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Emotionally Intelligent Decision-Making in an Ambivalent Society

Emotionally Intelligent Decision-Making in an Ambivalent Society

We are inundated with literature and advice on how to be emotionally intelligent leaders, happy at work, show our authentic passions and generally be positive contributors to society. It's an increasingly powerful force in the world of leadership, management and organisations. As is my wont, I find the degree to which this literature entreats us to follow its path (and no other) suspicious, feeling it is trying to blind us from contemplating Hegel's "unhappy consciousness" and pushing towards being "happy robots".

We seem to be fleeing from something, some amorphous fear lurking at the back of our minds that we can't possible let out into the open, a zombie worm of doubt and fear that feeds our anxieties. By telling us we must be this type of person, emotionally and intelligently, or emotionally intelligently (hah!), assured of making clear and rational decisions that push forward our personal and corporate agendas in the pursuit of our happyness [sic] and purpose, are we not, as we have always tended to do, pushing the complexities of human existence into the naughty corner, out of sight and out of mind. Why are we doing this? 

The following is inspired by this post on the happiness imperative from Dr Simon Western, particularly his final paragraph, in which he states :

allow yourself to feel human with all that entails; sadness, grieving, loss, pain, love, hope, joy, contentment, confusion, satisfaction, boredom, frustration, melancholy and the ambivalence of many confusing feelings.  It is all these other feelings, thoughts and emotions that make our lives so rich and so liveable.  

While all these are worthy of serious consideration, my specific interest is ambivalence. Now while the following might be too esoteric for some, I hope that many of my regular communicators and readers will find something of interest in it. It is a very small part of an unpublished chapter of my thesis in which I investigate how and why the concept of ambivalence has been pretty much purged from Western society. In short, it relates to how we have come to believe that discomfort of holding contradictory emotions, ideas and wishes when having to make decisions how to act is something akin to mental illness rather than an inherent part of the human condition. I believe that the happiness imperative and the strongly marketed concept of emotional intelligence are parts of the ongoing attempt to scrub mixed emotions from the process of decision-making, impoverishing our organisational lives and limiting business and leadership possibilities as a result. It can also help explain why attempts at critical thought in the management space are often interpreted as cynical negativity and drowned out by the relentless noise of extroverted positivity.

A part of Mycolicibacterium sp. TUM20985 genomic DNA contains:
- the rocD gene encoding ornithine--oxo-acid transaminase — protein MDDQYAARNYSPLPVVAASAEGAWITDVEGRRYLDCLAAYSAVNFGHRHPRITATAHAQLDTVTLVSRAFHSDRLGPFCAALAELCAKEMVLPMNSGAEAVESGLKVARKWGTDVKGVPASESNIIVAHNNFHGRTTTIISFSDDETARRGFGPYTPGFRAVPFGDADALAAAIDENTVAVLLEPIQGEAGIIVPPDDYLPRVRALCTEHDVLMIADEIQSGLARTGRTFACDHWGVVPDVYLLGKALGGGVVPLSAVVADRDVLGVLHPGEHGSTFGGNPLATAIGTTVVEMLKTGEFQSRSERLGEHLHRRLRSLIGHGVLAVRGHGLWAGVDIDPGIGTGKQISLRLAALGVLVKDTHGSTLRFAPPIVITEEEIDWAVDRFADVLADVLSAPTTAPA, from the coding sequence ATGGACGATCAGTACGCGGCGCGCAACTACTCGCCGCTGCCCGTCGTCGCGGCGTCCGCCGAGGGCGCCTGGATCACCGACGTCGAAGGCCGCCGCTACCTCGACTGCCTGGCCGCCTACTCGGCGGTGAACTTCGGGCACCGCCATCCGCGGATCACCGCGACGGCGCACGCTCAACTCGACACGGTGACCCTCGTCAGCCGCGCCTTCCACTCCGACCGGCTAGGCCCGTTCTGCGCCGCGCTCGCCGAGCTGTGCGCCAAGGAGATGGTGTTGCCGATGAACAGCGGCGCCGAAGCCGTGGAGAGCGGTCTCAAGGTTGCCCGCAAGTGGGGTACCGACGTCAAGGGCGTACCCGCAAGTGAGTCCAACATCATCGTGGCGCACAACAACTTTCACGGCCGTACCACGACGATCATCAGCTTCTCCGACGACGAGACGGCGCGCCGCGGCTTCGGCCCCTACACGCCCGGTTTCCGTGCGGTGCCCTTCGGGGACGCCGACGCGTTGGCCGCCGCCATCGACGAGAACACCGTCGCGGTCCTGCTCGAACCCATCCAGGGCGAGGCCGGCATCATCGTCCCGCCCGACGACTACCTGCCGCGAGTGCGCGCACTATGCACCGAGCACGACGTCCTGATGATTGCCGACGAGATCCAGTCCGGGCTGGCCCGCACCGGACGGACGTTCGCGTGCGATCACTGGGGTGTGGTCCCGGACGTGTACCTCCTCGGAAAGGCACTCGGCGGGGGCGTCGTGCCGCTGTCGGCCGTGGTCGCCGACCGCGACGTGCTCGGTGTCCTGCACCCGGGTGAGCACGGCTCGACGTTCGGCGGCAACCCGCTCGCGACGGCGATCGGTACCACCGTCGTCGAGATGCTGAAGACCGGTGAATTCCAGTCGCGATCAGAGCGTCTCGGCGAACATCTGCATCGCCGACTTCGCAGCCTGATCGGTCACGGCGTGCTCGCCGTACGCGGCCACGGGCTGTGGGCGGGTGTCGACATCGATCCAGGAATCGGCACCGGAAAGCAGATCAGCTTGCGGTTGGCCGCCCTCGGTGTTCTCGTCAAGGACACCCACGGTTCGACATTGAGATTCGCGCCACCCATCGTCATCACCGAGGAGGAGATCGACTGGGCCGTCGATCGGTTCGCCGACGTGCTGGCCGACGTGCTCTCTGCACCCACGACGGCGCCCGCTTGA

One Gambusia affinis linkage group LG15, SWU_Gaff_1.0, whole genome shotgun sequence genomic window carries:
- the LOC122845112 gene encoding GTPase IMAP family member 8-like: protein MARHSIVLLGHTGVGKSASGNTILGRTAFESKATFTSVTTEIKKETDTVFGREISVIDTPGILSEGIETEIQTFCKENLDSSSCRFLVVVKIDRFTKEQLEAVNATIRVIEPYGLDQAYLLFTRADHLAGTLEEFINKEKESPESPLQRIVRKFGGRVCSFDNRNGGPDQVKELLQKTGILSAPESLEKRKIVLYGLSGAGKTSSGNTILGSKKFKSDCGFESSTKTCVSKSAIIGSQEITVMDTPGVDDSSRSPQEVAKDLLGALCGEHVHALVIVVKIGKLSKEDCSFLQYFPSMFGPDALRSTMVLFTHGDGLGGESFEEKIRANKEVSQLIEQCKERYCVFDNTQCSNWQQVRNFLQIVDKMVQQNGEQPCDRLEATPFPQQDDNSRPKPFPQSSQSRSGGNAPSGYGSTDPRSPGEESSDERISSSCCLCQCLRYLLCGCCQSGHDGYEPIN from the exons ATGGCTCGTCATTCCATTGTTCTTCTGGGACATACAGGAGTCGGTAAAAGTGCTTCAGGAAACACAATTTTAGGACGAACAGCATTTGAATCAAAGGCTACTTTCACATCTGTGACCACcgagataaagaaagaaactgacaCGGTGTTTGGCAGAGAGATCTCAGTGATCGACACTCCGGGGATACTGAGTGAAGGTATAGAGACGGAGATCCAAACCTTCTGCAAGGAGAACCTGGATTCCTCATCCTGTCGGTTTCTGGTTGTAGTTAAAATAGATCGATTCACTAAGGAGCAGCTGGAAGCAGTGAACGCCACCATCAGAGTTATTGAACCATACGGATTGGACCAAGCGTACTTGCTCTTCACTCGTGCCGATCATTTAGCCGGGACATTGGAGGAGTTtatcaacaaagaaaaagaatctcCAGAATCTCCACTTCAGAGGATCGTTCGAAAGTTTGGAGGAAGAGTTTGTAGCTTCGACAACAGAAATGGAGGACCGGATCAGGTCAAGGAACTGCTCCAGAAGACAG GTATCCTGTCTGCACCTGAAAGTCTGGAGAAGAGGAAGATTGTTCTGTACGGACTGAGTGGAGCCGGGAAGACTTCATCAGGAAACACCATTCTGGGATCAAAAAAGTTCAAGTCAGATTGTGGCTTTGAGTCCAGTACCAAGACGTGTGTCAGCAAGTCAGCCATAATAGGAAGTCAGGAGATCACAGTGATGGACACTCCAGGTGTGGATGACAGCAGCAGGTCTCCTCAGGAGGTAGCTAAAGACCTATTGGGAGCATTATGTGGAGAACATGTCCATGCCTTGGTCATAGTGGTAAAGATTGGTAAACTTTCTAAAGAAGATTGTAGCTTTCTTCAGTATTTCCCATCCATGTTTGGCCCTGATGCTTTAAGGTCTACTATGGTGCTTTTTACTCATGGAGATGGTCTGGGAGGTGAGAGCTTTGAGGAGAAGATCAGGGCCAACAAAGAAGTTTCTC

Defining Ambivalence

When explaining ambivalence, it is first necessary to combat the lay definition. In common parlance, ambivalence is regularly confused with indifference. However, they are decidedly different. Kaplan defined ambivalence as combining strong positive and negative feelings about an object or person, whereas indifference combined weak ones. Ambivalence is a painful state that generates anxiety and stress, whereas indifference results in little or no personal suffering. Whereas the concept of ambivalence is deeply rooted in the structures of modern cultures and societies, the concept of indifference is etymologically a much older concept, deriving from the 14th Century, and is marked by the individual lacking interest, enthusiasm or concern for either considered direction.

Although feelings of ambivalence can be invoked via numerous different internal conflicts, its abiding nature is best defined by Kurt Lewin, who argues that ‘conflict is a situation where oppositely directed, simultaneously acting forces, of approximately equal strength, work upon the individual’ with the individualnecessarily feeling discomfort at its manifestation. The discomfort induced by ambivalence accompanies the definitions employed in reference dictionaries. For example, the American Heritage and Merriam-Webster dictionaries offer definitions consistent with those employed by the psychiatric, psychological and psychotherapeutic literatures, in which ambivalence is:

  • The coexistence of opposing attitudes or feelings, such as love and hate, toward a person, object, or idea. (American Heritage)
  • Simultaneous and contradictory attitudes or feelings (as attraction and repulsion) toward an object, person, or action (Merriam-Webster)

Its etymology certainly supports both these definitions, being an Anglicisation of the German Ambivalenz, from Latin ambi-, ambi- (both) + Latin valentia, vigor (from valent - to be strong), literally to be strong on both sides.  This usage is supported by Roget’s 21st Century Thesaurus, in which the ambivalence is defined as equivocation, having the following synonyms: confusion, dilemma, doubt, fluctuation, gingerliness, haze, hesitancy, hesitation, iffiness, inconclusiveness, indecision, irresoluteness, muddle, quandary, tentativeness, uncertainty, unsureness. This notion is supported by the reactions to the emotion of ambivalence in psychological and psychotherapeutic research.

The Multi-Dimensional Impact of Ambivalence

Combining the two elements suggests that the emotional or attitudinal experience of ambivalence produces a cognitive problem about how one should act in an uncertain situation. This wider usage is supported by the original conceptualization by Eugen Bleuler, whose threefold typology supported the notion that struggles with one’s inner conflicts cut across emotions, cognitions and actions. These can be summarised thus:

  • Emotional Ambivalence: An individual experiencing emotional ambivalence holds strong conflicting positive and negative feelings towards the same object.
  • Intellectual Ambivalence: An individual experiencing intellectual ambivalence holds strong contradictory ideas about an object.
  • Voluntary Ambivalence: An individual experiencing voluntary ambivalence strongly wishes to pursue contradictory actions.